The First World War is generally considered to have been the first truly ‘modern’ conflict. By the time the armistice had been signed the major armies were making full, devastating use of readily available 20th century technology like wireless communication, telephones and aircraft. It was also the first conflict when armoured vehicles played a major part with the deployment of early tanks and armoured cars on the front line. Daimler and Rolls-Royce were car manufacturers that produced armoured vehicles for the British army, as was the Lanchester Motor Company.
Prior to World War One some early experiments around armoured vehicles took place. In 1899 the British Army ordered a prototype for what would become the first ever armoured car. The Simms Motor War Car was based on a chassis built by Daimler in Coventry and assembled in Barrow by Vickers, Sons & Maxim. The prototype was delivered in 1902 and displayed at the Crystal Palace Motor Show in 1902, the same show where Archie Millerchip drove a Lanchester up the steps of Crystal Palace.
It wasn’t until the Great War that armoured cars featured prominently in battle. Yet the British government initially instructed British car companies to produce ammunition for the war effort. The Lanchester Motor Company was tasked with producing shrapnel shells, eventually producing 1,200 before the government switched the order to naval gun shells.
It was quickly realised that the arms produced by the Lanchester Motor Company and others were incompatible with the reality of the Western Front which had reached stalemate by the end of 1914. This was where Frank Lanchester stepped in and used his contacts in business and politics to persuade the Government that the Lanchester Motor Company would be better suited to building motor vehicles for use on the front line. His approach paid off and he won a contract for the company to build vehicles for the war based around the 25 h.p. and 38 h.p. design, including armoured vehicles as well as ambulances and staff cars.
The prototype for the Lanchester armoured car was produced by December 1914 with the initial order of six cars sent to Belgium in 1915 under the command of Oliver Locker-Lampson who formed – and paid for the formation from his own money – the Royal Naval Air Service’s Armoured Car Division. The cars seem to have had mixed success on the Western Front and the vehicles were used mainly for rescuing downed pilots behind enemy lines after the fallback to Ypres in 1914. After this the reality of the static trench warfare meant there wasn’t much use for them.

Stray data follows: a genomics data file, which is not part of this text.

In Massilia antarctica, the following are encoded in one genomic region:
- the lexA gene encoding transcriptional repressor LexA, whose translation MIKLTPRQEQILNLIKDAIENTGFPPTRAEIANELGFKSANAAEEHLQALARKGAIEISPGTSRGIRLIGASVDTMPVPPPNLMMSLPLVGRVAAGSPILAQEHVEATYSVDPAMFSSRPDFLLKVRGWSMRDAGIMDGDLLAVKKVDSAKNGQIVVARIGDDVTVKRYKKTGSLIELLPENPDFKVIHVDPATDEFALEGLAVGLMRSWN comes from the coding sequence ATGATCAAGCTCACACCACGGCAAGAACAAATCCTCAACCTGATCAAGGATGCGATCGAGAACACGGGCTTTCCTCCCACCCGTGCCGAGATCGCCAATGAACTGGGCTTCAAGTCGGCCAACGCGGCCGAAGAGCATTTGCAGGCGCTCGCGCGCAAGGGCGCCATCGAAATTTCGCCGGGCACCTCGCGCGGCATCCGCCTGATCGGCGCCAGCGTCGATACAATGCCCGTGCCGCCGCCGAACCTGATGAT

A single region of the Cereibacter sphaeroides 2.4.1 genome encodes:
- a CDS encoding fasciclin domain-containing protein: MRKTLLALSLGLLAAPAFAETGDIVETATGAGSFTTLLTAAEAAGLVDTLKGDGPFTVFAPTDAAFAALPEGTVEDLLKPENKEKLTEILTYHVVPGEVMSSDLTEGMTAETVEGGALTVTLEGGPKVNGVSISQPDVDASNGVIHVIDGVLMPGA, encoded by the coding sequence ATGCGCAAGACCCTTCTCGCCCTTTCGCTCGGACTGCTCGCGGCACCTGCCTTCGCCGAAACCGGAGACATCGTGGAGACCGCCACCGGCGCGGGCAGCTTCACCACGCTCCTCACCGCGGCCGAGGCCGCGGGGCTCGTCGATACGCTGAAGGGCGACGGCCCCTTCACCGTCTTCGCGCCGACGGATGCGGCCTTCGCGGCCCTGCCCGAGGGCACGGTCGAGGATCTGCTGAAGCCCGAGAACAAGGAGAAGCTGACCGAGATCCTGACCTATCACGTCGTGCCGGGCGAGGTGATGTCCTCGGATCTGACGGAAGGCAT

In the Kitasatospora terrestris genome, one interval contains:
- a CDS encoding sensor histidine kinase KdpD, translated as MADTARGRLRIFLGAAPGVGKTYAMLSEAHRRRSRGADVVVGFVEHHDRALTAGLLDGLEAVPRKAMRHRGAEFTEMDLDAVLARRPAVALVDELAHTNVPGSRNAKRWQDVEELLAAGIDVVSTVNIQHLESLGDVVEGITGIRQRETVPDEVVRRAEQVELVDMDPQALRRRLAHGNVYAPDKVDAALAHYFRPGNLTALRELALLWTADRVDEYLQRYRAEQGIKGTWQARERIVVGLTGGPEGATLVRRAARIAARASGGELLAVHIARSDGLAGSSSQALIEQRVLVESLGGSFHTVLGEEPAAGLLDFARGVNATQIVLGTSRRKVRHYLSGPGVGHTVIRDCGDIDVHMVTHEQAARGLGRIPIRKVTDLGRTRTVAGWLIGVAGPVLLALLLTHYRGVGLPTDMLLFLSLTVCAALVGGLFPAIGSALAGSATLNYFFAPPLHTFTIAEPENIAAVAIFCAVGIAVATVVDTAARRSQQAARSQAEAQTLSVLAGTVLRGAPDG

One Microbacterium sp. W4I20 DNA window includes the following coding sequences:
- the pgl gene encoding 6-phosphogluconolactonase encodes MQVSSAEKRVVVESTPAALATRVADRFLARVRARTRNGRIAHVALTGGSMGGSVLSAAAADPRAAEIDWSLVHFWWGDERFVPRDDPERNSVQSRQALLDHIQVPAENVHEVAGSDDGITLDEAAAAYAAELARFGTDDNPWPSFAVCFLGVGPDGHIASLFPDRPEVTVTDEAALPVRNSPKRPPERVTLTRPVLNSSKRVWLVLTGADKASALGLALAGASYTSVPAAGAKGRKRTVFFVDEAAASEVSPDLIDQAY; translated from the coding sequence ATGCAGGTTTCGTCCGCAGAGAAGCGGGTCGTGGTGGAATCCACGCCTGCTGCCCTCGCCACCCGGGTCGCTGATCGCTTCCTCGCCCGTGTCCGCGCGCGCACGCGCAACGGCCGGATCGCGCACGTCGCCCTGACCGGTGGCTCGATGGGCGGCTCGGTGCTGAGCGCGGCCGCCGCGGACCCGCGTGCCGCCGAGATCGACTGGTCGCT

However the Royal Naval Air Service (R.N.A.S.) -which merged with the Army’s Royal Flying Corps to become the Royal Air Force in 1918 – saw the potential of the armoured vehicles and placed an order for 36 cars. These were dispatched to Russia at the end of 1915 under the command of Locker-Lampson as the Armoured Car Expeditionary Force. Unlike the French and Belgian frontier the war on the Eastern Front was more fluid and trench warfare was not a prominent feature due to the length of the frontline, stretching almost 1,000 miles from the Baltic in the north to the Black Sea in the south.
The Lanchester Armoured Cars quickly gained a reputation for speed and reliability in challenging conditions with temperatures reaching -42°. It has been pointed out that the tyres on the Lanchester cars lasted longer than those used by the Rolls Royce equivalents because of the better suspension systems used. The ultimate fate of these vehicles, however, was decided by the October Revolution in 1917 and the eventual withdrawal of Russia from the war. Locker-Lampson dispatched a highly regarded account of the revolution and chaos taking place before his unit – freely available at the National Archives – and the unit was forced to leave after the revolution.
Only seven Lanchester Armoured Cars survived by this date and they were lost. Three cars had remained in Britain but they were used to provide publicity for War Bonds and, it is thought, were eventually scrapped. No original Lanchester Armoured Cars survive. However as part of the celebrations surrounding the centenary of World War One a replica car will be on display at the Daimler and Lanchester Owne’s Club stand at the NEC Classic Car show this year.
The Lanchester Motor Company would go on to continue producing armoured cars and vehicles throughout the 1920s and into the 1930s with them seeing action in the Far East in the Second World War. These models were assembled in Coventry and were a plot point in the BBC’s Peaky Blinders. The First World War was undoubtedly the conflict which changed military technology and tactics forever. As well as the advent of air power, armoured cars and tanks were now a key component of a modern military force used to devastating effect throughout the 20th century.